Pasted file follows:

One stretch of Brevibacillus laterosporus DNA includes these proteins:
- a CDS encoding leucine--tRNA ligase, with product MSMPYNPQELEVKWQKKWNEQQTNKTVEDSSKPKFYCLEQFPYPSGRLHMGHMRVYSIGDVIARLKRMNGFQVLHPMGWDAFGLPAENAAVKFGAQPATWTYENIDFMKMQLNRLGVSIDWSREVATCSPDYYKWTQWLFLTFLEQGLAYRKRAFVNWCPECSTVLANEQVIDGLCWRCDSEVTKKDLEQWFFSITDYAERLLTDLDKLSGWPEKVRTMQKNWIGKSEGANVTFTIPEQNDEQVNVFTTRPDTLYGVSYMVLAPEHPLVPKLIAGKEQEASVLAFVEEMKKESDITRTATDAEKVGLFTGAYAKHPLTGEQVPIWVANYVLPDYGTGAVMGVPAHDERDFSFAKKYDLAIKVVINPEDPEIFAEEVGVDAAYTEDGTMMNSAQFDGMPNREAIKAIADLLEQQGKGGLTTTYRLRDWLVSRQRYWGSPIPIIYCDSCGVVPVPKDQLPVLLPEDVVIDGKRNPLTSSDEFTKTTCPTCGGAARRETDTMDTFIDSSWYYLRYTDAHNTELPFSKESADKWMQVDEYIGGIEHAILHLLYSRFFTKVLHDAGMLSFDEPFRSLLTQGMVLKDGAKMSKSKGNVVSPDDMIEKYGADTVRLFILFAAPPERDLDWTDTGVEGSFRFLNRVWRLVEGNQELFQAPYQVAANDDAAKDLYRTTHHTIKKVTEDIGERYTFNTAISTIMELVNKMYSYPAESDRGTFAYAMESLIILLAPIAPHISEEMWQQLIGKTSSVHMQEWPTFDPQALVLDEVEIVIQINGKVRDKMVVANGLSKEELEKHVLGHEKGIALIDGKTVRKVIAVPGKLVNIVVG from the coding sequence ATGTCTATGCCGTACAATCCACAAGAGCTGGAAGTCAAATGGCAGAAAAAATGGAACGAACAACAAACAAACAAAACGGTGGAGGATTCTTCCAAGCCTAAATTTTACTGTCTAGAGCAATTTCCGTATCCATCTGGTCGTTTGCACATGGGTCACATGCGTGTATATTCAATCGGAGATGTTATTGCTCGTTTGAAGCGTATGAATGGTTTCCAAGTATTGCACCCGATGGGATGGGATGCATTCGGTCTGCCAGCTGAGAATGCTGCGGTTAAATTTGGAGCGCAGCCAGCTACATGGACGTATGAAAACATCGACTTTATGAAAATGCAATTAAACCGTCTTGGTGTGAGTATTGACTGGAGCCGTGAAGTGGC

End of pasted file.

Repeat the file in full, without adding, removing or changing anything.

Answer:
One stretch of Brevibacillus laterosporus DNA includes these proteins:
- a CDS encoding leucine--tRNA ligase, with product MSMPYNPQELEVKWQKKWNEQQTNKTVEDSSKPKFYCLEQFPYPSGRLHMGHMRVYSIGDVIARLKRMNGFQVLHPMGWDAFGLPAENAAVKFGAQPATWTYENIDFMKMQLNRLGVSIDWSREVATCSPDYYKWTQWLFLTFLEQGLAYRKRAFVNWCPECSTVLANEQVIDGLCWRCDSEVTKKDLEQWFFSITDYAERLLTDLDKLSGWPEKVRTMQKNWIGKSEGANVTFTIPEQNDEQVNVFTTRPDTLYGVSYMVLAPEHPLVPKLIAGKEQEASVLAFVEEMKKESDITRTATDAEKVGLFTGAYAKHPLTGEQVPIWVANYVLPDYGTGAVMGVPAHDERDFSFAKKYDLAIKVVINPEDPEIFAEEVGVDAAYTEDGTMMNSAQFDGMPNREAIKAIADLLEQQGKGGLTTTYRLRDWLVSRQRYWGSPIPIIYCDSCGVVPVPKDQLPVLLPEDVVIDGKRNPLTSSDEFTKTTCPTCGGAARRETDTMDTFIDSSWYYLRYTDAHNTELPFSKESADKWMQVDEYIGGIEHAILHLLYSRFFTKVLHDAGMLSFDEPFRSLLTQGMVLKDGAKMSKSKGNVVSPDDMIEKYGADTVRLFILFAAPPERDLDWTDTGVEGSFRFLNRVWRLVEGNQELFQAPYQVAANDDAAKDLYRTTHHTIKKVTEDIGERYTFNTAISTIMELVNKMYSYPAESDRGTFAYAMESLIILLAPIAPHISEEMWQQLIGKTSSVHMQEWPTFDPQALVLDEVEIVIQINGKVRDKMVVANGLSKEELEKHVLGHEKGIALIDGKTVRKVIAVPGKLVNIVVG from the coding sequence ATGTCTATGCCGTACAATCCACAAGAGCTGGAAGTCAAATGGCAGAAAAAATGGAACGAACAACAAACAAACAAAACGGTGGAGGATTCTTCCAAGCCTAAATTTTACTGTCTAGAGCAATTTCCGTATCCATCTGGTCGTTTGCACATGGGTCACATGCGTGTATATTCAATCGGAGATGTTATTGCTCGTTTGAAGCGTATGAATGGTTTCCAAGTATTGCACCCGATGGGATGGGATGCATTCGGTCTGCCAGCTGAGAATGCTGCGGTTAAATTTGGAGCGCAGCCAGCTACATGGACGTATGAAAACATCGACTTTATGAAAATGCAATTAAACCGTCTTGGTGTGAGTATTGACTGGAGCCGTGAAGTGGC